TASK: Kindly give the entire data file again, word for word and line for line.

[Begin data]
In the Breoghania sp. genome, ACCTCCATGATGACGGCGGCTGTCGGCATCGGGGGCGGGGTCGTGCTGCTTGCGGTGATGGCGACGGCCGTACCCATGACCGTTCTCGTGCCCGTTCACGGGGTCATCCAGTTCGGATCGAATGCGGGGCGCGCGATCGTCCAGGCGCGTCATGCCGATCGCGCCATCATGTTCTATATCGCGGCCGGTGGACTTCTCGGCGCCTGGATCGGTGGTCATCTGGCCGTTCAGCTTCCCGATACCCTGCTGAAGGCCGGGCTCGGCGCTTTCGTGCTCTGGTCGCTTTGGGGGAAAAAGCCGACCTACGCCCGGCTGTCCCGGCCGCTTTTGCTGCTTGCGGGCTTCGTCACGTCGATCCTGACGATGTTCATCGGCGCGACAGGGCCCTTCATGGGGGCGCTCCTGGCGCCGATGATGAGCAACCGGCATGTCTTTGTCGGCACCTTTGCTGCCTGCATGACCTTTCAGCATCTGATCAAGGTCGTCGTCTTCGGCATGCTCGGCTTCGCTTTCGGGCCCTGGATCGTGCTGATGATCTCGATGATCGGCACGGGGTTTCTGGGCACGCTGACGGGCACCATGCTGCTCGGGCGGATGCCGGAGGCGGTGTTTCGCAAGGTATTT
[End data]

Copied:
In the Breoghania sp. genome, ACCTCCATGATGACGGCGGCTGTCGGCATCGGGGGCGGGGTCGTGCTGCTTGCGGTGATGGCGACGGCCGTACCCATGACCGTTCTCGTGCCCGTTCACGGGGTCATCCAGTTCGGATCGAATGCGGGGCGCGCGATCGTCCAGGCGCGTCATGCCGATCGCGCCATCATGTTCTATATCGCGGCCGGTGGACTTCTCGGCGCCTGGATCGGTGGTCATCTGGCCGTTCAGCTTCCCGATACCCTGCTGAAGGCCGGGCTCGGCGCTTTCGTGCTCTGGTCGCTTTGGGGGAAAAAGCCGACCTACGCCCGGCTGTCCCGGCCGCTTTTGCTGCTTGCGGGCTTCGTCACGTCGATCCTGACGATGTTCATCGGCGCGACAGGGCCCTTCATGGGGGCGCTCCTGGCGCCGATGATGAGCAACCGGCATGTCTTTGTCGGCACCTTTGCTGCCTGCATGACCTTTCAGCATCTGATCAAGGTCGTCGTCTTCGGCATGCTCGGCTTCGCTTTCGGGCCCTGGATCGTGCTGATGATCTCGATGATCGGCACGGGGTTTCTGGGCACGCTGACGGGCACCATGCTGCTCGGGCGGATGCCGGAGGCGGTGTTTCGCAAGGTATTT